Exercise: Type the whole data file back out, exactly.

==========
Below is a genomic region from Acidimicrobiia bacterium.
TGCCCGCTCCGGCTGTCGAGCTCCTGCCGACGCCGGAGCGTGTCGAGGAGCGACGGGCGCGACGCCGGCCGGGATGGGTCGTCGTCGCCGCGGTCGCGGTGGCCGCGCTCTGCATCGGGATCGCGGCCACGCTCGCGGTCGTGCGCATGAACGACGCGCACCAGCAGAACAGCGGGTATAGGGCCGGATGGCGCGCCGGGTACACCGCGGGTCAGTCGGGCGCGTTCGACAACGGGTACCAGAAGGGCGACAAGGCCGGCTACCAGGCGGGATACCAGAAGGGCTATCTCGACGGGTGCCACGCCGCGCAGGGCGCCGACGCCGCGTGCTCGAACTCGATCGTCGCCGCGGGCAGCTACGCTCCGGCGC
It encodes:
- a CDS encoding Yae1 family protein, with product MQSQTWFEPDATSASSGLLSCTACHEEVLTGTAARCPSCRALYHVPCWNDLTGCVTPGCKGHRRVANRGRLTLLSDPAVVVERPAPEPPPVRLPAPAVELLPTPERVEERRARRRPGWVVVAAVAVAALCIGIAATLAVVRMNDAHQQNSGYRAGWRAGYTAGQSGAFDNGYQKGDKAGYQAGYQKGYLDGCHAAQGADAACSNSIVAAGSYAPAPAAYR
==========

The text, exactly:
Below is a genomic region from Acidimicrobiia bacterium.
TGCCCGCTCCGGCTGTCGAGCTCCTGCCGACGCCGGAGCGTGTCGAGGAGCGACGGGCGCGACGCCGGCCGGGATGGGTCGTCGTCGCCGCGGTCGCGGTGGCCGCGCTCTGCATCGGGATCGCGGCCACGCTCGCGGTCGTGCGCATGAACGACGCGCACCAGCAGAACAGCGGGTATAGGGCCGGATGGCGCGCCGGGTACACCGCGGGTCAGTCGGGCGCGTTCGACAACGGGTACCAGAAGGGCGACAAGGCCGGCTACCAGGCGGGATACCAGAAGGGCTATCTCGACGGGTGCCACGCCGCGCAGGGCGCCGACGCCGCGTGCTCGAACTCGATCGTCGCCGCGGGCAGCTACGCTCCGGCGC
It encodes:
- a CDS encoding Yae1 family protein, with product MQSQTWFEPDATSASSGLLSCTACHEEVLTGTAARCPSCRALYHVPCWNDLTGCVTPGCKGHRRVANRGRLTLLSDPAVVVERPAPEPPPVRLPAPAVELLPTPERVEERRARRRPGWVVVAAVAVAALCIGIAATLAVVRMNDAHQQNSGYRAGWRAGYTAGQSGAFDNGYQKGDKAGYQAGYQKGYLDGCHAAQGADAACSNSIVAAGSYAPAPAAYR